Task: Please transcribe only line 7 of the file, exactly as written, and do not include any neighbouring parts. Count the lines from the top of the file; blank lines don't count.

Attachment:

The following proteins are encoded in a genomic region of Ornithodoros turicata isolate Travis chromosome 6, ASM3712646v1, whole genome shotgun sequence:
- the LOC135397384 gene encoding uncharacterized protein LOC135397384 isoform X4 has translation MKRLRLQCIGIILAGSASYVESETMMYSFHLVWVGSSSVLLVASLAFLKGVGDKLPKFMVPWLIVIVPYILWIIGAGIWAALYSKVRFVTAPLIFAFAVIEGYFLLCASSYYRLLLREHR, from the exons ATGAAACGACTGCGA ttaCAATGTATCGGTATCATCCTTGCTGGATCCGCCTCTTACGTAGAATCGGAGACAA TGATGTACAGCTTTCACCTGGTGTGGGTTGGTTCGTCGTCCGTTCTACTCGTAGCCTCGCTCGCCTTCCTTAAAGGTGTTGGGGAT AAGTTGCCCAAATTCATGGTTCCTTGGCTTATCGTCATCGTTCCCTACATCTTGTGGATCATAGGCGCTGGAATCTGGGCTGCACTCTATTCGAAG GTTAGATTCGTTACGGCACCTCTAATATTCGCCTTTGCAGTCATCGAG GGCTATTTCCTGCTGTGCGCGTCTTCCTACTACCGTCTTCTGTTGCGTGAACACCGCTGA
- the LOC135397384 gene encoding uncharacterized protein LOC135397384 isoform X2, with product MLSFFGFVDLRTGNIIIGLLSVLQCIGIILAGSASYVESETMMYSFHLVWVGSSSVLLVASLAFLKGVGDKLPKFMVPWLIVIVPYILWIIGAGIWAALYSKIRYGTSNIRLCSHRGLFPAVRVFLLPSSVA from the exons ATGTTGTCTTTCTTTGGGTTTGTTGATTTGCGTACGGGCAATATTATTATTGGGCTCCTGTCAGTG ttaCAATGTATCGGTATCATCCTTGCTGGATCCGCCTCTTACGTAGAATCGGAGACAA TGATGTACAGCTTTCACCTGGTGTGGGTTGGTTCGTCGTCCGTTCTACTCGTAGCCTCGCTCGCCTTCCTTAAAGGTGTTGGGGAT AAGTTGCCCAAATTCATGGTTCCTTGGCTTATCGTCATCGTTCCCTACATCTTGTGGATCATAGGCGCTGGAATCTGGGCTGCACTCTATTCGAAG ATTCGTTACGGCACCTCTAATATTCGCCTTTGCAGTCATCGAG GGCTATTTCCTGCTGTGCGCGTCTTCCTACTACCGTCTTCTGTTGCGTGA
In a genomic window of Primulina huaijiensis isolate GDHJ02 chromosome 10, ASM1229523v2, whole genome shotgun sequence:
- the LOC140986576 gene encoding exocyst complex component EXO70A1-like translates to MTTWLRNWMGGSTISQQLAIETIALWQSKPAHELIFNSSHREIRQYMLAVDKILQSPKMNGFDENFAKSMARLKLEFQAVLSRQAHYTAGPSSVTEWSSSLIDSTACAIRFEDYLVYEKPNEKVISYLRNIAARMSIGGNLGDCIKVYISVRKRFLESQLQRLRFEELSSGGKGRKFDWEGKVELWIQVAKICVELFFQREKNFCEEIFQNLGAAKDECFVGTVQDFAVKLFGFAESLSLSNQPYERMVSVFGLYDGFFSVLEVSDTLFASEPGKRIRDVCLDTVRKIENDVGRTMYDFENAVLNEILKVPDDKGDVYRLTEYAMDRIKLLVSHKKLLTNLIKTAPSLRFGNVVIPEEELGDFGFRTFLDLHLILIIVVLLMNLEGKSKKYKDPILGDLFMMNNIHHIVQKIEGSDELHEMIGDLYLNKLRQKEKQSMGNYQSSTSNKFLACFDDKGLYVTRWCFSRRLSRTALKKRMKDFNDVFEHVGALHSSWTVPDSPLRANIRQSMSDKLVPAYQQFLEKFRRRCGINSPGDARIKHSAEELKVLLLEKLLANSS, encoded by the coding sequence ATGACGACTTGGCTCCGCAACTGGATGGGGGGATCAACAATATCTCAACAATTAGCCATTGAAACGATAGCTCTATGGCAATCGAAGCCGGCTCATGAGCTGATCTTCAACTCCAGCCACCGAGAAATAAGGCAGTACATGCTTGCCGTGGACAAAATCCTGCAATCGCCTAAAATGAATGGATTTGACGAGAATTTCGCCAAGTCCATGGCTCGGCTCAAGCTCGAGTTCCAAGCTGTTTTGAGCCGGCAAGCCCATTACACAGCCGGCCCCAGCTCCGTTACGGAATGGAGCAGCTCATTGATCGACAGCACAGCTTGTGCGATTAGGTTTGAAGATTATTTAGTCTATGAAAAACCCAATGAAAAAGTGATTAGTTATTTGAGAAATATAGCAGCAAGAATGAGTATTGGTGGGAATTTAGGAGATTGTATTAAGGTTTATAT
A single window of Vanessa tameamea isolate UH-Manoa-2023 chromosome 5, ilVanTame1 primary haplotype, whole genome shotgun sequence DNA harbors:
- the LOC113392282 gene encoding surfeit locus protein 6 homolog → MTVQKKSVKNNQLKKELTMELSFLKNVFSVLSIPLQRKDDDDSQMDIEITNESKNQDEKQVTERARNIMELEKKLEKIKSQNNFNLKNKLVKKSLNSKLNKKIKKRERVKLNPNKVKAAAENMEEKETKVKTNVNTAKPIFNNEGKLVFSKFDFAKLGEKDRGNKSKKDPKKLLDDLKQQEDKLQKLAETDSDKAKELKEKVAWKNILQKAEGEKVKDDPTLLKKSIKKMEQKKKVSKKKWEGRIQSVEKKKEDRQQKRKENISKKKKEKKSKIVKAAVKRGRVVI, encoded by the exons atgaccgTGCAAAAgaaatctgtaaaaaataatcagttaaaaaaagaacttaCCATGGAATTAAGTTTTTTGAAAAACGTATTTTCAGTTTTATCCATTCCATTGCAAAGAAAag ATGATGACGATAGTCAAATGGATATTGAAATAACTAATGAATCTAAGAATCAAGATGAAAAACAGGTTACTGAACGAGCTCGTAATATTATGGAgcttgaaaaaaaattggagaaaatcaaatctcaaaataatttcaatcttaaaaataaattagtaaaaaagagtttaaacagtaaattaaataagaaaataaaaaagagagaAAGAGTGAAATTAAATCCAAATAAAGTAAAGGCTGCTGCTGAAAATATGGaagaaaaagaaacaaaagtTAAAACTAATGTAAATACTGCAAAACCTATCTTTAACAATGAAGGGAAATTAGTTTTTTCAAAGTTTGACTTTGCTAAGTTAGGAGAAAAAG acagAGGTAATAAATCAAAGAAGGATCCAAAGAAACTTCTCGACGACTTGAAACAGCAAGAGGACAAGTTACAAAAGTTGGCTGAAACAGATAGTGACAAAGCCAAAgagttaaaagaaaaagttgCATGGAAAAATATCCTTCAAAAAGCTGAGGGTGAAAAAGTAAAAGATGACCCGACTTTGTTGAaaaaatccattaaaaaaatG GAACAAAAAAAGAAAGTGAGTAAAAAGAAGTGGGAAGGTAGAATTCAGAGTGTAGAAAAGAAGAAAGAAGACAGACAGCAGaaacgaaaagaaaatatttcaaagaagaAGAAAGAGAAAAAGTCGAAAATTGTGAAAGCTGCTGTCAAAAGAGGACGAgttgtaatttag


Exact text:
- the LOC113392282 gene encoding surfeit locus protein 6 homolog → MTVQKKSVKNNQLKKELTMELSFLKNVFSVLSIPLQRKDDDDSQMDIEITNESKNQDEKQVTERARNIMELEKKLEKIKSQNNFNLKNKLVKKSLNSKLNKKIKKRERVKLNPNKVKAAAENMEEKETKVKTNVNTAKPIFNNEGKLVFSKFDFAKLGEKDRGNKSKKDPKKLLDDLKQQEDKLQKLAETDSDKAKELKEKVAWKNILQKAEGEKVKDDPTLLKKSIKKMEQKKKVSKKKWEGRIQSVEKKKEDRQQKRKENISKKKKEKKSKIVKAAVKRGRVVI, encoded by the exons atgaccgTGCAAAAgaaatctgtaaaaaataatcagttaaaaaaagaacttaCCATGGAATTAAGTTTTTTGAAAAACGTATTTTCAGTTTTATCCATTCCATTGCAAAGAAAag ATGATGACGATAGTCAAATGGATATTGAAATAACTAATGAATCTAAGAATCAAGATGAAAAACAGGTTACTGAACGAGCTCGTAATATTATGGAgcttgaaaaaaaattggagaaaatcaaatctcaaaataatttcaatcttaaaaataaattagtaaaaaagagtttaaacagtaaattaaataagaaaataaaaaagagagaAAGAGTGAAATTAAATCCAAATAAAGTAAAGGCTGCTGCTGAAAATATGGaagaaaaagaaacaaaagtTAAAACTAATGTAAATACTGCAAAACCTATCTTTAACAATGAAGGGAAATTAGTTTTTTCAAAGTTTGACTTTGCTAAGTTAGGAGAAAAAG acagAGGTAATAAATCAAAGAAGGATCCAAAGAAACTTCTCGACGACTTGAAACAGCAAGAGGACAAGTTACAAAAGTTGGCTGAAACAGATAGTGACAAAGCCAAAgagttaaaagaaaaagttgCATGGAAAAATATCCTTCAAAAAGCTGAGGGTGAAAAAGTAAAAGATGACCCGACTTTGTTGAaaaaatccattaaaaaaatG GAACAAAAAAAGAAAGTGAGTAAAAAGAAGTGGGAAGGTAGAATTCAGAGTGTAGAAAAGAAGAAAGAAGACAGACAGCAGaaacgaaaagaaaatatttcaaagaagaAGAAAGAGAAAAAGTCGAAAATTGTGAAAGCTGCTGTCAAAAGAGGACGAgttgtaatttag